October 22, 2019
Since fall is here, it’s no surprise that you’ll be drinking your fair share of hot drinks to help tackle the brisk outside breeze. Most people think of coffee and hot chocolate as horrible for your teeth and oral health. However, when prepared a certain way, you can consume them without worrying about developing a cavity or severely stained teeth. A family dentist in Castle Hills offers three ways you can warm yourself up while maintaining a healthy and happy smile.
Drink Green and Herbal Teas
There’s nothing more comforting than the thought of a hot cup of English breakfast tea with a slice of orange and some honey. The only thing that’s stopping you from making it is the looming fact that black tea is packed full of tannins, a compound known to stain teeth. These attach themselves to bacteria found in plaque that coat your teeth, creating a brown or yellow blanket of discoloration that distracts from your smile over time.
Instead of black teas, try substituting green or herbal. These are packed with antioxidants and fight off early signs of gum disease like inflammation. They also contain fewer tannins, meaning they won’t have a grave impact on the brightness of your teeth for your upcoming holiday family photos. If you just can’t stand to abandon your winter black tea, try brushing before you drink it. That way, the tannins will have little to no plaque to bind to.
Make Homemade Hot Chocolate
There’s no getting around the fact that prepackaged, powdered hot chocolate is packed full of cavity-causing sugar. The next snow day that you and your little ones remain bunkered up in the house, try making your own homemade hot chocolate that has sugar alternatives instead of the actual thing. Sweeteners like Splenda and stevia don’t have the same impact on your teeth as real sugar, meaning that you can drink the hot chocolate without a looming threat of a developing cavity. You can even try this easy oral health-conscious minty hot cocoa recipe!
Drink Coffee Without the Sugary Additions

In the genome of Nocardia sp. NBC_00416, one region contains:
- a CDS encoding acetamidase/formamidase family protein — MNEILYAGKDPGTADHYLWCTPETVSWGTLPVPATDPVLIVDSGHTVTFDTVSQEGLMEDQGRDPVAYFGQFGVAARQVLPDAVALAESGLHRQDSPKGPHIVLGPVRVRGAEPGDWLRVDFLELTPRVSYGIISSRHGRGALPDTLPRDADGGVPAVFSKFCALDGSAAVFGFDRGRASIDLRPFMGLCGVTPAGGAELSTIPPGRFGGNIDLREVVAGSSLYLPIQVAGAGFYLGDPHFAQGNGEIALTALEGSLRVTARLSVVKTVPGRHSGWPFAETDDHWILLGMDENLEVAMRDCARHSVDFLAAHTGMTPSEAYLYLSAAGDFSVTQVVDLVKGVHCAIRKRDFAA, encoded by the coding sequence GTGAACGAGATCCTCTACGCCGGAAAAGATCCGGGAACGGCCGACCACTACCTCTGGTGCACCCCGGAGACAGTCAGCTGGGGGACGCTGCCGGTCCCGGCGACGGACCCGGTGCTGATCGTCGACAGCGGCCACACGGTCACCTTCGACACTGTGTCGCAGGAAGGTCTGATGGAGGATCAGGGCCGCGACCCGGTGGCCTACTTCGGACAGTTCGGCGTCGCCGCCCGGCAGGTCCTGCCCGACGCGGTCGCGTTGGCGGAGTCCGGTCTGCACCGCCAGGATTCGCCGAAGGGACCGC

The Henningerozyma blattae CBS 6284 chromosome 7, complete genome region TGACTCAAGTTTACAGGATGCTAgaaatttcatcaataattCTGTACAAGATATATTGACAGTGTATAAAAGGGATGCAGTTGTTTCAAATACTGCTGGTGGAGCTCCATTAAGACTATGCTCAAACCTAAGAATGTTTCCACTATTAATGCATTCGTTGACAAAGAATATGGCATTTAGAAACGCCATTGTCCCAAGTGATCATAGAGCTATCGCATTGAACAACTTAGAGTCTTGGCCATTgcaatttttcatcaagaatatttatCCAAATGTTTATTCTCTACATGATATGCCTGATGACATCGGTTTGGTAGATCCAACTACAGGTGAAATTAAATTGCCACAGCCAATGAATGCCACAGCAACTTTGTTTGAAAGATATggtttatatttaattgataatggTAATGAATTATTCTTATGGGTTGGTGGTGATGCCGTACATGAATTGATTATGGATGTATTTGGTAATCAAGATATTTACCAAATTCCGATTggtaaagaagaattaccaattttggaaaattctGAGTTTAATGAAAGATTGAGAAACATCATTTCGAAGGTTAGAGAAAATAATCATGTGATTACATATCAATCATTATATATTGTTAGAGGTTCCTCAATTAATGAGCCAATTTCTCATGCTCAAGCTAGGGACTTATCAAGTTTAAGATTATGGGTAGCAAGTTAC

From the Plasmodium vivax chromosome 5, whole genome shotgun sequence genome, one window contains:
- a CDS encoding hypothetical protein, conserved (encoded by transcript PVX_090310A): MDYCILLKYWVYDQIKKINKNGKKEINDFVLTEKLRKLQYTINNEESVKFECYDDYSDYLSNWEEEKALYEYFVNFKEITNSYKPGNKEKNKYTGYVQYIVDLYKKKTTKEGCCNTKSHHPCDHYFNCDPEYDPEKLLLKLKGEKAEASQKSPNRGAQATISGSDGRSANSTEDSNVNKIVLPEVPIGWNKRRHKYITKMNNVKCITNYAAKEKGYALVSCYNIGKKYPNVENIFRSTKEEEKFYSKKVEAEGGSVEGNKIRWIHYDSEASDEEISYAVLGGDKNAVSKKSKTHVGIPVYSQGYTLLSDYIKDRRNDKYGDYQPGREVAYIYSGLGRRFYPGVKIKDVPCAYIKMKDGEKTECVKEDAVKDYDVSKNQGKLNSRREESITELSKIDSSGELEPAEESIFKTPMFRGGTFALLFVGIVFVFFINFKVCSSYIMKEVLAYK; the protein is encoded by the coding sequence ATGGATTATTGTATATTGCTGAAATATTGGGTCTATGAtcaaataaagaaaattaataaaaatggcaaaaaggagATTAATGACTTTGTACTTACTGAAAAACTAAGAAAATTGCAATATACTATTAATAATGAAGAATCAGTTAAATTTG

Coffee can sometimes get a bad rap, and not just in the dental world. Known for being super rich in tannins, stumping growth, and as a much-needed crutch to make it through yourworkday, some people try to avoid it at all costs. In a study published in the Journal of Conservative Dentistry in 2009, researchers found that this infamous (but so very delicious) fall drink actually contains vital antioxidants that protect the surface of teeth from streptococcus mutans, the bacteria known to cause tooth decay.
The problem is, in order to reap all the oral health benefits of roasted coffee beans, you’ll need to ditch the sugary additions like syrups. If you’re not a fan of the natural bitter taste of coffee, try putting some milk or cream in it. White dairy helps dilute the color and contains minerals that help strengthen your enamel.
This fall, you don’t have to stop drinking all of your favorite beverages because you’re scared of the impact they’ll have on your pearly whites. As long as you have good oral hygiene, make regular visits to your dentist in Castle Hills, and make mindful substitutions that minimize your sugar consumption, you can rest assured that your teeth will remain healthy and happy.
About the Author
Dr. Joseph Noble has over two decades of dental experience both maintaining and improving his patients’ smiles. He looks forward to taking care of patients of all ages and getting to know each family that walks through his door. With thorough and high-quality preventive care, he’s able to tackle the small problems before they become more severe. For questions or to schedule a routine checkup and cleaning before the holidays, visit his website or call 210-342-1001.
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